Bandits

Bandits

2001, PG-13, 123 min. Directed by Barry Levinson. Starring Bruce Willis, Billy Bob Thornton, Cate Blanchett, Troy Garity, January Jones, Rocky Larochelle, Jaye K. Danford.

REVIEWED By Marc Savlov, Fri., Oct. 12, 2001

There's much to like about Bandits, Barry Levinson's new film about a romantic triangle that blossoms among a pair of gentlemen bank robbers and a suburban housewife who has grown dissatisfied with her chilly husband and the mundanities of life. The robbers, dubbed “the Sleepover Bandits” by the media for their penchant for arriving at bank managers' homes the night before the robbery in order to finesse their way into their target banks in the early morning hours, are played by Willis and Thornton, and they're both good in the roles (they act more like bickering siblings than actual cons), but the real laughs end up going to Troy Garity, who plays the duo's dim-witted wheelman Harley. Garity played Tom Hayden in the recent Abbie Hoffman biopic Steal This Movie! and I remember he grabbed my attention there, too. In Bandits, he speaks his lines with the slow and slobbery conviction and eager single-mindedness of a Saint Bernard. When we first encounter him, he's talking to himself, apparently playing cops and robbers on top of a barn roof, from which he hurls himself with goofy peace of mind, landing a second later in the middle of a giant airbag below. More than anything he wants to be a Hollywood stuntman, you see, and, well, practice makes perfect. As sexy tough guy Joe, Willis lets slip his slow-motion smile, heavy-lidded “What, Me Worry?” gaze, and a general air of rebel detachment. Thornton's gangly Terry is the brains to Joe's brawn, a hypersensitive, hypochondriacal worrier prone to panic attacks. The blonde who seals their fate, Blanchett's Kate, is a wealth of tics and disappointments; endearingly, when we first set eyes on her she's choppin' broccoli in her kitchen, prepping a massive meal for her spouse while singing the abrasively godawful “Holding Out for a Hero” at the top of her lungs. Subtle it's not, but Blanchett is such a force of nature here that it's great fun to watch her get her giddy groove on. Eventually, the trio meet -- collide, really -- and Blanchett dumps her dreary housewife existence in favor of hanging out with these far more colorful scoundrels. Hilarity and heartbreak ensue. Levinson is parsing familiar material here, so much so that its not going too far to say this is a “reimagining” of George Roy Hill's iconic Butch Cassidy and the Sundance Kid. Willis and Thornton are immensely enjoyable, but Paul Newman and Robert Redford they're not, and the film's tone falls somewhere short of revelatory. The script, by Harley Peyton (of Twin Peaks fame) breaks up the narrative drive with sequences of the semi-dynamic duo being interviewed by an America's Most Wanted-type program, and the whole film is presented as a series of flashbacks -- Joe and Terry, we're told in the first few minutes, are dead, having gone out in a blaze of glory sometime before. This doesn't work very well, and makes for some overly predictable moments (quite a lot, in fact). Neither as thrilling as it could have been, nor as funny, Bandits is instead genial and inoffensive emotional slapstick. Dramedy-lite, with bullets.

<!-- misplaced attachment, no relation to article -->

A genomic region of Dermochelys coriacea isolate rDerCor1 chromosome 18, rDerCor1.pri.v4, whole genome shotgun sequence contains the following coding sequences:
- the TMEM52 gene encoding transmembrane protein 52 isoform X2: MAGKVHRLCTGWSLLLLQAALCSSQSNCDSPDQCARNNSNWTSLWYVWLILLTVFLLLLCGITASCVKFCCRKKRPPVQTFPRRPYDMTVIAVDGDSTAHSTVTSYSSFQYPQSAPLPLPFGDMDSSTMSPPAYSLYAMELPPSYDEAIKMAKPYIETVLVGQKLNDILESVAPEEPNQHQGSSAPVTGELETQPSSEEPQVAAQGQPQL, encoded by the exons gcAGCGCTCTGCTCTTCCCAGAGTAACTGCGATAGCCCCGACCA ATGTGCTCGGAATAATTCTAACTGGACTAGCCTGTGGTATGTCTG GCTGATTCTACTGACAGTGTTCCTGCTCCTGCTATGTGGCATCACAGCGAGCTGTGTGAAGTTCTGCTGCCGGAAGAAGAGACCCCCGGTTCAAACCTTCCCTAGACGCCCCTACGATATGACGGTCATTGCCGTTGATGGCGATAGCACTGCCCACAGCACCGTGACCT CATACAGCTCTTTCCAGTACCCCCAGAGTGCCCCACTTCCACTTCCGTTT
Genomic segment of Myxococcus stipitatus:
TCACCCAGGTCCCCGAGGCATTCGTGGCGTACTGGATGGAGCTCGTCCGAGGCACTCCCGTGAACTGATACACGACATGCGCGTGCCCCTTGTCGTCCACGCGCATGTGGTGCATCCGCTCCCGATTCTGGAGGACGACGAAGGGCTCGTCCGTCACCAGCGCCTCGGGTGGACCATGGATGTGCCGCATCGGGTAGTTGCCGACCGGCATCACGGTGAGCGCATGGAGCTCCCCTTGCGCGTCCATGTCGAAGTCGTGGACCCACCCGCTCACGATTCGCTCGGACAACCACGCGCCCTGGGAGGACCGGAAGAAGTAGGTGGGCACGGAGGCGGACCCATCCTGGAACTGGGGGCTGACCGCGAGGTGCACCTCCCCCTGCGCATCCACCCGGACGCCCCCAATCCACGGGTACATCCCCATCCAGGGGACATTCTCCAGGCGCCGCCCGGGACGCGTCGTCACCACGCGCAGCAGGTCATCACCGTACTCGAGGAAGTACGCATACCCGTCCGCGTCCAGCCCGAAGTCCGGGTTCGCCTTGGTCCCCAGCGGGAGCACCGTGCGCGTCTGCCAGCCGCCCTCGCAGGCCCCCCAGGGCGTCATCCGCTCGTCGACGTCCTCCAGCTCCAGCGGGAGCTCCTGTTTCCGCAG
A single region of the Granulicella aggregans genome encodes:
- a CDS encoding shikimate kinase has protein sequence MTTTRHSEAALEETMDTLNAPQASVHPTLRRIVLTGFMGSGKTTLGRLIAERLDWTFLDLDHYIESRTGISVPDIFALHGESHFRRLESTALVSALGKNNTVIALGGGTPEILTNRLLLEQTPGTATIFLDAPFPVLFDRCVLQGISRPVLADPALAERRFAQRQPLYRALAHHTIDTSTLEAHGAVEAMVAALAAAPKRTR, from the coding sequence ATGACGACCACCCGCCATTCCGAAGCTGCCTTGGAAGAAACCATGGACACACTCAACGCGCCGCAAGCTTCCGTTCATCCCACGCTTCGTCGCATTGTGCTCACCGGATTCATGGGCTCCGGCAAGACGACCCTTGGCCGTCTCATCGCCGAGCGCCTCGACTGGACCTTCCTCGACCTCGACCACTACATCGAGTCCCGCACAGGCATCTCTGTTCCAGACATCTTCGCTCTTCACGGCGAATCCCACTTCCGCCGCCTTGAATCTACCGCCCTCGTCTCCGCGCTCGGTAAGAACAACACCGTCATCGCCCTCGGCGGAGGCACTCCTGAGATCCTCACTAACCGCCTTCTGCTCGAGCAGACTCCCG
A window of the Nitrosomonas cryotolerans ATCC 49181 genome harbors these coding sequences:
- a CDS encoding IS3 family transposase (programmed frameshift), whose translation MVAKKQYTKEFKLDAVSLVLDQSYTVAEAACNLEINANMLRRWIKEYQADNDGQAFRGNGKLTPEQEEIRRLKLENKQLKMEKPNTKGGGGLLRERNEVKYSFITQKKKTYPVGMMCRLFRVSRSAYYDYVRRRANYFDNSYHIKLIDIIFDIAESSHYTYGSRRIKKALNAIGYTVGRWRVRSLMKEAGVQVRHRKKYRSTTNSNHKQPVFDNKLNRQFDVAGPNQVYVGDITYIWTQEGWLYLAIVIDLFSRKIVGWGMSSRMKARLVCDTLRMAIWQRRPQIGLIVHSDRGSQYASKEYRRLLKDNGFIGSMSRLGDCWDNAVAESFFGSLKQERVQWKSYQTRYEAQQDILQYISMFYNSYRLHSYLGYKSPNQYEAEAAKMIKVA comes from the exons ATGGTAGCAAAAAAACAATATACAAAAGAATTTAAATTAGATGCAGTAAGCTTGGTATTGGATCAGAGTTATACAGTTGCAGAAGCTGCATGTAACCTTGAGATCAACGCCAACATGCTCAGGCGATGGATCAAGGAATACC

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KEYWORDS FOR THIS FILM

Bandits, Barry Levinson, Bruce Willis, Billy Bob Thornton, Cate Blanchett, Troy Garity, January Jones, Rocky Larochelle, Jaye K. Danford

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